Bernard de Mandeville und die Bienenfabel-Controverse: Eine Episode in der Geschichte der englischen Aufklärung

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Mohr, 1897 - 303 pages

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Page 197 - And I find more bitter than death the woman whose heart is snares and nets, and her hands as bands : whoso pleaseth God shall escape from her; but the sinner shall be taken by her.
Page 19 - To which is added A Vindication of the Book from the Aspersions contain'd in a Presentment of the Grand-Jury of Middlesex and an abusive Letter to Lord C.
Page 19 - BENEFITS. With an ESSAY ON CHARITY AND CHARITY-SCHOOLS. And A Search into the Nature of Society.
Page 37 - Keogh (John). Zoologia Medicinalis Hibernica: or, A Treatise of Birds, Beasts, Fishes, Reptiles, or Insects, which are commonly known and propagated in this Kingdom : Giving an Account of their Medicinal Virtues, . . . To which is added a Short Treatise of the Diagnostic and Prognostic Parts of Medicine.
Page 204 - Some remarks on the Minute Philosopher, in a letter from a country clergyman to his friend in London...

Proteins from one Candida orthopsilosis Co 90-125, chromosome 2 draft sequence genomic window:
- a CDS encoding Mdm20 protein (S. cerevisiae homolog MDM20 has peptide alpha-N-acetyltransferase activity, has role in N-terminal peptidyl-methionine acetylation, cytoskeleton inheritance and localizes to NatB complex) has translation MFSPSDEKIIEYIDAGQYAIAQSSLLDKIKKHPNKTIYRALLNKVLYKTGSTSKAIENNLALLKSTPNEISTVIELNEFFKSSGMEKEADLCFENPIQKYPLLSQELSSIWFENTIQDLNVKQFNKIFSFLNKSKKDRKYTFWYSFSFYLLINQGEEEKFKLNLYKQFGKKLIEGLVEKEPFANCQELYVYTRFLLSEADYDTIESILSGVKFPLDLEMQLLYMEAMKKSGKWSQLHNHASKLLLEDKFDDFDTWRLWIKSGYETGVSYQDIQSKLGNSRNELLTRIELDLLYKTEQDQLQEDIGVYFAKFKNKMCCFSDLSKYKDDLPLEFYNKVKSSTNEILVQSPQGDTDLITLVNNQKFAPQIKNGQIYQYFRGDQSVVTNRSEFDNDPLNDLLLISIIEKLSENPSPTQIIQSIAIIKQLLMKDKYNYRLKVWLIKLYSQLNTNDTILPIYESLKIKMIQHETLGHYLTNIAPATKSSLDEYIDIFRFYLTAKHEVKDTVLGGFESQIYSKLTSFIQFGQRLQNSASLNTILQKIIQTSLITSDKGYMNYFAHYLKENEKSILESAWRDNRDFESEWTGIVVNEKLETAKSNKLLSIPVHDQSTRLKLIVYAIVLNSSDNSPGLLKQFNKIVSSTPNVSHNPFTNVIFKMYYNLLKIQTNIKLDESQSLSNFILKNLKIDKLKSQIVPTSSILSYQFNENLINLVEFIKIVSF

Page 34 - Omne adeo genus in terris hominumque ferarumque, Et genus aequoreum, pecudes, pictaeque volucres, In furias ignemque ruunt : amor omnibus idem.
Page 15 - WOMEN; in which the SYMPTOMS, CAUSES, and CURE of those DISEASES are set forth after a Method intirely new. The whole interspers'd with Instructive Discourses ON THE Real ART OF PHYSICK it self; And Entertaining Remarks on the Modern Practice of PHYSICIANS AND APOTHECARIES: Very useful to all, that have the Misfortune to stand in need of either. In Three Dialogues. By B. DE MANDEVILLE, MD Scire potestates herbarum usumque medendi Maluit, et Mutas agitare inglorius artes.
Page 25 - ... Animal, consists not in his desire of Company, Good nature, Pity, Affability, and other Graces of a fair Outside; but that his vilest and most hateful Qualities are the most necessary Accomplishments to fit him for the largest, and, according to the World, the happiest and most flourishing Societies. The following Fable, in which what I have said is set forth at large, was printed above eight Years ago in a Six Penny Pamphlet, call'd, the Grumbling Hive; or Knaves turned Honest; and being soon...
Page 30 - La Fable des Abeilles ou Les Fripons devenus Honnetes Gens. Avec le Commentaire, oü l'on prouve que les Vices des Particuliers tendent ä l'avantage du Public.
Page 197 - An Inquiry Into The Original of our Ideas of Beauty and Virtue. In two Treatises. In which The Principles of the late Earl of Shaftesbury are explain'd and defended, against the Author of the Fable of the Bees, And the Ideas of Moral Good and Evil are establish'd according to the Sentiments of the Antient Moralists.

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